Biodiversity response to forest structure and management: Comparing species richness, conservation relevant species and functional diversity as metrics in forest conservation

Biodiversity response to forest structure and management: Comparing species richness, conservation relevant species and functional diversity as metrics in forest conservation

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Biodiversity response to forest structure and management: Comparing species richness, conservation relevant species and functional diversity as metrics in forest conservation

Highlights

Forest management strongly affected the presence of specialist species.

Accounting only for species richness may provide biased information for conservation.

Functional approach is promising for better-informed conservation planning.

Lists of conservation-relevant species are effective for understudied groups.

A multi-taxon framework is needed for guiding conservation action.

Abstract

Aim

We investigated the consistency between richness and trait-based diversity metrics in capturing the effects of management-related habitat factors on biodiversity. The choice of biodiversity metrics can substantially affect the evaluation of conservation tools. However, the relative sensitivity of different metrics is not well investigated, especially in a multi-taxon framework.

Location

European beech forests in Denmark.

Methods

We studied 20 beech stands comprising four management types (from intensively managed to long unmanaged stands). We analyzed how management-related environmental variables were reflected in the measure of: (i) species richness, (ii) number of conservation-relevant species (red-listed species and old-growth forest indicators) and (iii) functional diversity targeting five organism groups with different habitat requirements, i.e. vascular plants, epiphytic lichens and bryophytes, saproxylic fungi and breeding birds.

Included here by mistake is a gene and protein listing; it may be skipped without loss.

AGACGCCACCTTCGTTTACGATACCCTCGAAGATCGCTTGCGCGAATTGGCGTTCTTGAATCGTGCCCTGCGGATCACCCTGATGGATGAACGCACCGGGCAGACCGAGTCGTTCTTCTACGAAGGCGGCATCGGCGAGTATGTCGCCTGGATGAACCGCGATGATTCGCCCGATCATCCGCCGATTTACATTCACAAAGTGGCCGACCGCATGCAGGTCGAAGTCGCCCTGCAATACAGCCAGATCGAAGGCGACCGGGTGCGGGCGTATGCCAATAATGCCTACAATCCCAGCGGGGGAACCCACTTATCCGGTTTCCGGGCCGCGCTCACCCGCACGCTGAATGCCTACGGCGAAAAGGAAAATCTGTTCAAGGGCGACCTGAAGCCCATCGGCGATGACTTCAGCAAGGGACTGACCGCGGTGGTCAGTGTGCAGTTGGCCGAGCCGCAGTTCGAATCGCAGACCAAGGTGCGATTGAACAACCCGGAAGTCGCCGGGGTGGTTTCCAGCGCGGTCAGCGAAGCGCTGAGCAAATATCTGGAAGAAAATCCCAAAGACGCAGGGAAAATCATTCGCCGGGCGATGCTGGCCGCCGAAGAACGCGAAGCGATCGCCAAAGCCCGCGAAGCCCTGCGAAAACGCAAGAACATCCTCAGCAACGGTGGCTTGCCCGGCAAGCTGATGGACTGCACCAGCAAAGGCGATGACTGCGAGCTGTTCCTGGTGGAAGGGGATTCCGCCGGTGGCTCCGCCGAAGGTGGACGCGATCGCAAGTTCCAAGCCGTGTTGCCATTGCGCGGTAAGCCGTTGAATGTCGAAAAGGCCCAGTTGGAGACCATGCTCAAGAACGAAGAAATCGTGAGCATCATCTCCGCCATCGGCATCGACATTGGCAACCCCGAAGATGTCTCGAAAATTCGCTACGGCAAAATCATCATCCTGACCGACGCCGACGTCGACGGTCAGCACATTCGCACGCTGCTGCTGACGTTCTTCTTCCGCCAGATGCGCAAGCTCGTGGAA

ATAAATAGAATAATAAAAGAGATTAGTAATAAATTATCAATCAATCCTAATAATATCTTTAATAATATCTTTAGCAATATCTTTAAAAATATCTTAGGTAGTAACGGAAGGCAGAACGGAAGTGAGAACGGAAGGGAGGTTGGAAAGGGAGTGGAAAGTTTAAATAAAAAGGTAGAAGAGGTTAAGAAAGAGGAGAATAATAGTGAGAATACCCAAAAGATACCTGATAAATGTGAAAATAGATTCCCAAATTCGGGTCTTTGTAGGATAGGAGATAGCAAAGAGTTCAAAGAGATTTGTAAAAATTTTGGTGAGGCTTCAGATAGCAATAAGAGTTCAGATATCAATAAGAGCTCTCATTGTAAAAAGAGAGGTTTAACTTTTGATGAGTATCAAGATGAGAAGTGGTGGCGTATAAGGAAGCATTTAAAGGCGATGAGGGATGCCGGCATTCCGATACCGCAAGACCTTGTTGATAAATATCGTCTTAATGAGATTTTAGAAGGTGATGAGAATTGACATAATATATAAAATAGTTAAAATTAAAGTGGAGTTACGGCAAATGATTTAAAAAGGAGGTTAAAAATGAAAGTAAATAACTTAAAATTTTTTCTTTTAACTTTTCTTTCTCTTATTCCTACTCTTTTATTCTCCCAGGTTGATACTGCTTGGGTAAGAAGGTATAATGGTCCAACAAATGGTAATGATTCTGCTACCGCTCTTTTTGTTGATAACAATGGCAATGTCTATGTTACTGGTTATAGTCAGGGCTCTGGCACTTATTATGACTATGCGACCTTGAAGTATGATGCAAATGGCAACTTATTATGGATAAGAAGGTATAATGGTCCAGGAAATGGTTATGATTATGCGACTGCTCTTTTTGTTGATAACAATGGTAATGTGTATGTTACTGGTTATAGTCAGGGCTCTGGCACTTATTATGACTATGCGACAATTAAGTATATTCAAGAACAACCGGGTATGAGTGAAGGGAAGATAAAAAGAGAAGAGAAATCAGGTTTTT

Results

Plain species richness at stand level was generally misleading, as it did not capture changes in the number of conservation relevant species with changes in management-related environmental variables. The interpretation of functional responses was most informative for the better known vascular plants, while responses were more fragmented for the other organism groups. Overall, however, functional responses were consistent with a loss of specialization and progressive simplification of species assemblages from long-unmanaged to intensively managed stands.

Conclusions

Our findings suggest that the occurrence of conservation-relevant species is a sound and relevant metric for planning and evaluating conservation actions, especially for less studied organism groups (e.g., saproxylic fungi and epiphytes). The functional approach is promising, but presupposes the availability of databases of relevant traits.

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Keywords

European beech forests

Birds

Community-weighted mean

Epiphytes

GLMM

Habitat structure

Multi-taxon biodiversity

Rao’s quadratic diversity

Vascular plants

Wood-inhabiting fungi

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© 2018 Published by Elsevier B.V.

Author :

Superforest

via ScienceDirect Publication: Forest Ecology and Management https://ift.tt/2zaqiu8

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